I occasionally read the blog of the 92nd Street Y. Apparently I think I live in New York. But thanks to them, today I found a link to the site Long Married Couples and the project As long as we both shall live.
The project started for Robert Fass with his parents in 1997 and has grown to include many couples with at least 40 years of marriage. The photographs and conversation snippets are wonderful and inspiring. It makes me think of my sister’s wedding, where there were three or four couples with over 50 years of marriage.
It comes during a week when I’ve been thinking a lot about what it takes to make marriage work. No good reason why, really, but I have. A lot of my friends are either married, engaged, or in serious relationships. I’ve been watching enough to know that a wedding is not an elixer. I know that sounds trite, but people forget.
All we have to do, they say, is have a beautiful wedding. A perfect relationship will follow. No way. I think about myself and how accustomed I am to life alone. What will I do when there is another person around? Especially when it is more than a roommate. Keep in mind, I haven’t had a serious relationship since mumblemumble. I’ve never lived with anyone romantically. I’ve never had to make financial decisions that afftected anyone other than me and my cat. If I want to stay home and stare at the wall, I can. If I want to have dinner out, I can. If I need to put my credit card in the freezer, I can. If I want to put my entire tax return on my MC bill, I can. If I want to online bank, I can.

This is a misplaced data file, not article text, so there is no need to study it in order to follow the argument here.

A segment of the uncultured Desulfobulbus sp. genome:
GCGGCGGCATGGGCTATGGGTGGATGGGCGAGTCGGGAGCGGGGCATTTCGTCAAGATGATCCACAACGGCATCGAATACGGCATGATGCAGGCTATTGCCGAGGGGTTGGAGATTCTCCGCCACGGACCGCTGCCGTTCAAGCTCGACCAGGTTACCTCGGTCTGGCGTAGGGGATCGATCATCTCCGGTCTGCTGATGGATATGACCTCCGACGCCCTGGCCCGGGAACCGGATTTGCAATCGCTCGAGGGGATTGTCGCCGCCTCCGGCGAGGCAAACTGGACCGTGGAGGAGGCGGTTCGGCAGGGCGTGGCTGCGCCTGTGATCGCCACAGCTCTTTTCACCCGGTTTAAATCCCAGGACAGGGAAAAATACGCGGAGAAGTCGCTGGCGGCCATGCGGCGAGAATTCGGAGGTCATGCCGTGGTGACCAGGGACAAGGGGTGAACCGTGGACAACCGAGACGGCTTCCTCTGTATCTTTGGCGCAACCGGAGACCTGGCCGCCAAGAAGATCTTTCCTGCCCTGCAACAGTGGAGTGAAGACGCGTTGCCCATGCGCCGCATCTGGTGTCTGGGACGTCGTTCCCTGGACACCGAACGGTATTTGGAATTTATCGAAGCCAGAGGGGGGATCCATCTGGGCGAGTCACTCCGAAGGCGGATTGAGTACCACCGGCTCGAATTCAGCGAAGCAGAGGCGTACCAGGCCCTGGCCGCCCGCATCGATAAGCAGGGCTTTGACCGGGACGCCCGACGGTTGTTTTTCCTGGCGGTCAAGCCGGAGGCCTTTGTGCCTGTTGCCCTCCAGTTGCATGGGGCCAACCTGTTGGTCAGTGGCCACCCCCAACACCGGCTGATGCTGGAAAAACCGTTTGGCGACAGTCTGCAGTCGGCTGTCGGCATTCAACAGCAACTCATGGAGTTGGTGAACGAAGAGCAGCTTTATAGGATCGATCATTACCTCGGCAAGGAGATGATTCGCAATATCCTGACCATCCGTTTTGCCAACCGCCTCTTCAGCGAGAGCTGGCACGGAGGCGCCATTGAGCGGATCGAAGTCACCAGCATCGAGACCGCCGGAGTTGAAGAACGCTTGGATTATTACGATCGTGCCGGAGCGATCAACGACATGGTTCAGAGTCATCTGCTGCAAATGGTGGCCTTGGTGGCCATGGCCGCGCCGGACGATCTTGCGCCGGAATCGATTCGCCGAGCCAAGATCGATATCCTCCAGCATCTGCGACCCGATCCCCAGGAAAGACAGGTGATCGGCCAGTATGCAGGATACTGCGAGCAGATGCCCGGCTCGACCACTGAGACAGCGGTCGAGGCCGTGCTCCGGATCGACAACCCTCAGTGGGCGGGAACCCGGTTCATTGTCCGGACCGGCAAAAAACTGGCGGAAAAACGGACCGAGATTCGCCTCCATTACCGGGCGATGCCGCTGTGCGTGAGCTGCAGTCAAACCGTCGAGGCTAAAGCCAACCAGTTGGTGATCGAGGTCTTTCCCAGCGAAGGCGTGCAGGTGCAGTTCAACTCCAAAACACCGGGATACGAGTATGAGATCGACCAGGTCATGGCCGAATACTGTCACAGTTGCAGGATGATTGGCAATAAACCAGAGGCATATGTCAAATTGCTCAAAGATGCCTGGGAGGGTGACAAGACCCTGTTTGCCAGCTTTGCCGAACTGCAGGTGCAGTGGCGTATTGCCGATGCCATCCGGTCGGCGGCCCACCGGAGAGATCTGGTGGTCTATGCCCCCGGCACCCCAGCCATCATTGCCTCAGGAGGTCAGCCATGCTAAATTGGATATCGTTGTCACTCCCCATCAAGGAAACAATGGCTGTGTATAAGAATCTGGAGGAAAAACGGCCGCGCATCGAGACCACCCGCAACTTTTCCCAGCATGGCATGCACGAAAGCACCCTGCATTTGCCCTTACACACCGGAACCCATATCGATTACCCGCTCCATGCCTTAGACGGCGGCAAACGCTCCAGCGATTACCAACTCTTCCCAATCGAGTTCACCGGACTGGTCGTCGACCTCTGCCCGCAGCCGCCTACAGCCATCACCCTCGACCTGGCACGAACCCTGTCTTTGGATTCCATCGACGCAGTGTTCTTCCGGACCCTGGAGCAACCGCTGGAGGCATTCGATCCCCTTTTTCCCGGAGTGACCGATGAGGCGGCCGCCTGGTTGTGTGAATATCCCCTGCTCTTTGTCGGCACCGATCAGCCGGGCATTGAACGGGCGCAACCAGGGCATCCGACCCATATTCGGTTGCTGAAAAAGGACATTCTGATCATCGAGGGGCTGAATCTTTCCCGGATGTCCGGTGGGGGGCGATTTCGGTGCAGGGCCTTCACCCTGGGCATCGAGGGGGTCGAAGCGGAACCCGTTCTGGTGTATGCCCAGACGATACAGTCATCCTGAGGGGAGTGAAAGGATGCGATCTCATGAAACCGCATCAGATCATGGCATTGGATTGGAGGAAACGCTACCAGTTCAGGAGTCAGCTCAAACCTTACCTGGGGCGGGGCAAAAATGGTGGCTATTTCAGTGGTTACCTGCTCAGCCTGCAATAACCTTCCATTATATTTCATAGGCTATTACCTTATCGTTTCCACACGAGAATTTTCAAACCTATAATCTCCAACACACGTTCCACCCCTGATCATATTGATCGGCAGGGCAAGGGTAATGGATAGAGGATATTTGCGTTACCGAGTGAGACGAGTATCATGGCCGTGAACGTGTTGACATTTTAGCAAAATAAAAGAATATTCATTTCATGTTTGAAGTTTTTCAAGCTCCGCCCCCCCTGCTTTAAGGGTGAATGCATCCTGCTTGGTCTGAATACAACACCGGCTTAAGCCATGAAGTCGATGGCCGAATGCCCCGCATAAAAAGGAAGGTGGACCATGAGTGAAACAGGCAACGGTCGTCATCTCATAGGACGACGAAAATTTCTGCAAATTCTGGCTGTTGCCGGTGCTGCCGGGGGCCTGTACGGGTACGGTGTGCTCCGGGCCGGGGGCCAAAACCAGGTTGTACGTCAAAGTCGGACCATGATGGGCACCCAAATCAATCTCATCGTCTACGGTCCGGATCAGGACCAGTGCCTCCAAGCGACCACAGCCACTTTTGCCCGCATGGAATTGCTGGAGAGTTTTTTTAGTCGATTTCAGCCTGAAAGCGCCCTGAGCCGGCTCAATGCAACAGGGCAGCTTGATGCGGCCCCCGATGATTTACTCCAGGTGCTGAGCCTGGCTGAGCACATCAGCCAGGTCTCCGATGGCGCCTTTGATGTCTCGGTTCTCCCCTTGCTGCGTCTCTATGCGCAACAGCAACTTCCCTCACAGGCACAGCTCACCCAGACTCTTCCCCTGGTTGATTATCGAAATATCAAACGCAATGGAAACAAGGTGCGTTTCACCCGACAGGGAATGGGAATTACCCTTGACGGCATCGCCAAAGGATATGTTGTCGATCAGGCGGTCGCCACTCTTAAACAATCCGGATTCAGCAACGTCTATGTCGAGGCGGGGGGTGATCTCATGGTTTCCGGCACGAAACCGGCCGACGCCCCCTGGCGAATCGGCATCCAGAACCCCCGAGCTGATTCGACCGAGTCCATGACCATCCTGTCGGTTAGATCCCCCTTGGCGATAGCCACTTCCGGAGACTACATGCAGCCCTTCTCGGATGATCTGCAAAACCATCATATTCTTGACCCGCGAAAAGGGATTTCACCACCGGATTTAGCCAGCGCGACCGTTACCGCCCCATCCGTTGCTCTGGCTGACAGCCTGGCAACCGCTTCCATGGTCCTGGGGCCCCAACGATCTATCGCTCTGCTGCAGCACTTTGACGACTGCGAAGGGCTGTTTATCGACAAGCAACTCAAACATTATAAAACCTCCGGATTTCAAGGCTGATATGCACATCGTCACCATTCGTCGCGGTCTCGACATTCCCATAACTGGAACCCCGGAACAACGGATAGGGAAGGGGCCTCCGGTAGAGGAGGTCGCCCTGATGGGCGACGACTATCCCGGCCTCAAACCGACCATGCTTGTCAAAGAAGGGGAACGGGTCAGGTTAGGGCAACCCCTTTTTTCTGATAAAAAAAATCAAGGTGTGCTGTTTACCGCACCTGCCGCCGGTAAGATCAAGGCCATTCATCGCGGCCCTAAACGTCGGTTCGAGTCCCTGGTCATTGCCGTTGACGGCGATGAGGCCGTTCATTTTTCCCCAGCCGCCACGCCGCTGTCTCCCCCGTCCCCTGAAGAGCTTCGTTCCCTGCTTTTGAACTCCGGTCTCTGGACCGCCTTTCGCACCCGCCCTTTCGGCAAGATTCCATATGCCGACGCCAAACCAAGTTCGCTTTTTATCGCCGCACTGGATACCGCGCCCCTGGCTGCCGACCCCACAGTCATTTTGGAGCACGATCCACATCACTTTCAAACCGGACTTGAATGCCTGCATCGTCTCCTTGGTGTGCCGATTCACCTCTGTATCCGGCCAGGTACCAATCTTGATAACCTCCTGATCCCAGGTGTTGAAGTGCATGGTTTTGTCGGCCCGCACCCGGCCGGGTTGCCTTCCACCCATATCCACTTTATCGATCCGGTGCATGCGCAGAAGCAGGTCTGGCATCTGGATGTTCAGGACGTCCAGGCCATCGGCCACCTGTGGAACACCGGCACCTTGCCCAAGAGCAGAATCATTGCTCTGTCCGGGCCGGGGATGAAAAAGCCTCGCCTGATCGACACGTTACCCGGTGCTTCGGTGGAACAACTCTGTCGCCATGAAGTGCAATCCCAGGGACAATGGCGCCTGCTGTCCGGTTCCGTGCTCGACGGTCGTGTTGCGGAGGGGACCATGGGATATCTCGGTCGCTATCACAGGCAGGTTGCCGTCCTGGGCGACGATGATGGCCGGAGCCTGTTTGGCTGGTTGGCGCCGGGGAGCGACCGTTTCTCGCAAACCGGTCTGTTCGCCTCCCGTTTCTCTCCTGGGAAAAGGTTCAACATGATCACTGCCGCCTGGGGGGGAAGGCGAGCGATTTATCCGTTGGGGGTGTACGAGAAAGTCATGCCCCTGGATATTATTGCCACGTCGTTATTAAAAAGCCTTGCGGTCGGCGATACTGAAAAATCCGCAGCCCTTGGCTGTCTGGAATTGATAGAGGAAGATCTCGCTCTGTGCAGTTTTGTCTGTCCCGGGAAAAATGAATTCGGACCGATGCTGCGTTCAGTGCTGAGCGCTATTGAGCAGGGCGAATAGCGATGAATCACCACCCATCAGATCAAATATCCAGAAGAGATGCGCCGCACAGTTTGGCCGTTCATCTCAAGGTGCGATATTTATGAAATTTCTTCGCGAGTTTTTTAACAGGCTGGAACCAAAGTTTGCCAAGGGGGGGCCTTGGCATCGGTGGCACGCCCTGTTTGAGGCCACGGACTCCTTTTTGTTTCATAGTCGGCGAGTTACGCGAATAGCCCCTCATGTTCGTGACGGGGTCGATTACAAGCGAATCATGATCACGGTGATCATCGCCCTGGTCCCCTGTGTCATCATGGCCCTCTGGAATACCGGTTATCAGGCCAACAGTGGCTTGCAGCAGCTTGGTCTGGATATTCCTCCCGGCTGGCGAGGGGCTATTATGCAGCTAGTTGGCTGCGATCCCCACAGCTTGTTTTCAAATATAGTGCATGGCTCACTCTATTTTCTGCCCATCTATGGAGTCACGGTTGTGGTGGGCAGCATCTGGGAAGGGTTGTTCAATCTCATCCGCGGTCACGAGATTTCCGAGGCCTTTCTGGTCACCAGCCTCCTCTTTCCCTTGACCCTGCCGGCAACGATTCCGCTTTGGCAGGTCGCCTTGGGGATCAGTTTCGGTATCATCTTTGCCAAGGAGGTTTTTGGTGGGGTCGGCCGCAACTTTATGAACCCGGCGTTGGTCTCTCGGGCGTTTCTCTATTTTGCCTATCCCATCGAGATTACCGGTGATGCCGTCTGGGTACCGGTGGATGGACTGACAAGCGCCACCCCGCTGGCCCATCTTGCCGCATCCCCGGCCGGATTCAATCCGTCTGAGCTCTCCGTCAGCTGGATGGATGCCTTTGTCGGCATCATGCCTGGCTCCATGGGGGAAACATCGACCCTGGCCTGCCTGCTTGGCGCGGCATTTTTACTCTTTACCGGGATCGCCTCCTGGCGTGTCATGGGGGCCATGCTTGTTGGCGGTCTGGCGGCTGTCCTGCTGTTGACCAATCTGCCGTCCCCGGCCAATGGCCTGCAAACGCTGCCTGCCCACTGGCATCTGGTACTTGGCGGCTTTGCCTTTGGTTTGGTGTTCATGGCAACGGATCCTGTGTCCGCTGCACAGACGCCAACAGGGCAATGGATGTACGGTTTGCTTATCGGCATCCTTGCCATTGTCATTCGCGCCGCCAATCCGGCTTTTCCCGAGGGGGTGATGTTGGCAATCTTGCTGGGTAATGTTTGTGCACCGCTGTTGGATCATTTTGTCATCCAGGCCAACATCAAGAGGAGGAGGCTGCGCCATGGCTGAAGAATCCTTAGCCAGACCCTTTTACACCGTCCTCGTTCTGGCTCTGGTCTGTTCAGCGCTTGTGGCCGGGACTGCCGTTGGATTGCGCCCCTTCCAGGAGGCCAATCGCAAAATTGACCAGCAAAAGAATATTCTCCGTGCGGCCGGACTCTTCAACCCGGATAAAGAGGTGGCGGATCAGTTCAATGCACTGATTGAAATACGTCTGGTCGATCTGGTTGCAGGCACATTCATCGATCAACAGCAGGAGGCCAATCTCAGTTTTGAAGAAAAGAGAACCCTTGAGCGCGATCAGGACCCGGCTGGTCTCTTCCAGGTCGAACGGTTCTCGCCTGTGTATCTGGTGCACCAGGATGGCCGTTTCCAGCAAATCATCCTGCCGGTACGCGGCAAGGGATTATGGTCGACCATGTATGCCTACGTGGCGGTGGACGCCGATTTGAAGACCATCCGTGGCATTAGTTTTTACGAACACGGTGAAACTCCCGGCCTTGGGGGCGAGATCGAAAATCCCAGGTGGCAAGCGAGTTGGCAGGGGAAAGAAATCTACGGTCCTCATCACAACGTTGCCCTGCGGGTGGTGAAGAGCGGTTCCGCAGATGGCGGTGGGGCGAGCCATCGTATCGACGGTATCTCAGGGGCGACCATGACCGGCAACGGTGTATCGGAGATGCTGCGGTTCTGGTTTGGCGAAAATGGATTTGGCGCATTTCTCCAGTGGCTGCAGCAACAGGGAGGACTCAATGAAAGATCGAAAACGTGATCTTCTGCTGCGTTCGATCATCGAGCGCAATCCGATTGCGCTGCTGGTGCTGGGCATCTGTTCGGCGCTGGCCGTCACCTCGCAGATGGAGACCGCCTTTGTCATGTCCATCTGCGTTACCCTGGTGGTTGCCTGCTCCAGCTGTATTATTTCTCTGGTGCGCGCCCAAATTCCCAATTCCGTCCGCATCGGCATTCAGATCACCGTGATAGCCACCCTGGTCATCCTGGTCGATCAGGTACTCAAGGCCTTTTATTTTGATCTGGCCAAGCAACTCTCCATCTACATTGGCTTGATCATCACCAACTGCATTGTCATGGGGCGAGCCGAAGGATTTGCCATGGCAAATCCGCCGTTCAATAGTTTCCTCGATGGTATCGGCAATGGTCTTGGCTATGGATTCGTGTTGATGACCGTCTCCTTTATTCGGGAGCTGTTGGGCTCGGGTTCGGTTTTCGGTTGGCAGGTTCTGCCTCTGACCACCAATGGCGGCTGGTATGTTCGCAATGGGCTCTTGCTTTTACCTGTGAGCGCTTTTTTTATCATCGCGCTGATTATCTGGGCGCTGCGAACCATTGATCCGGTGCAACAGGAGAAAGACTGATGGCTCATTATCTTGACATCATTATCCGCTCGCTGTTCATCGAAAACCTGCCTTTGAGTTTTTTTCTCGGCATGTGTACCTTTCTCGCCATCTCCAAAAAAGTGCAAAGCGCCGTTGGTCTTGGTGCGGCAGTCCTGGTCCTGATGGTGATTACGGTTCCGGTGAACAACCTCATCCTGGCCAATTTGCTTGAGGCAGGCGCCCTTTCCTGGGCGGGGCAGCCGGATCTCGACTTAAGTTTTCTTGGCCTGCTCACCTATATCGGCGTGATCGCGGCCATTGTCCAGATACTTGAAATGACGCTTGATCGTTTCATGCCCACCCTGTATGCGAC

If I want to cook with onions, I can.
Apparently a lot of my marriage worries are about money and onions/garlic/scallions. But really, I spent some time talking with an introvert friend who married an extrovert. How challenging–when introverts recharge by being alone and extroverts recharge by being with people. I hope I marry an introvert like myself–because the balance he needs has been hard to find.
I worry about other things, other ridiculous things.
Will there be enough wall space for my art and his art? Will there be enough shelf space for my books and his books? Will he want to alphabetize when I want to make them fit? What if he is a Mac user and I’m still running Windows XP? What if he’s allergic to my cat?
UPDATE: Robert Fass, the photographer I mentioned at the top, told me about a book for introverts who are in relationships with extroverts. You can find more information at http://theintrovertadvantage.com/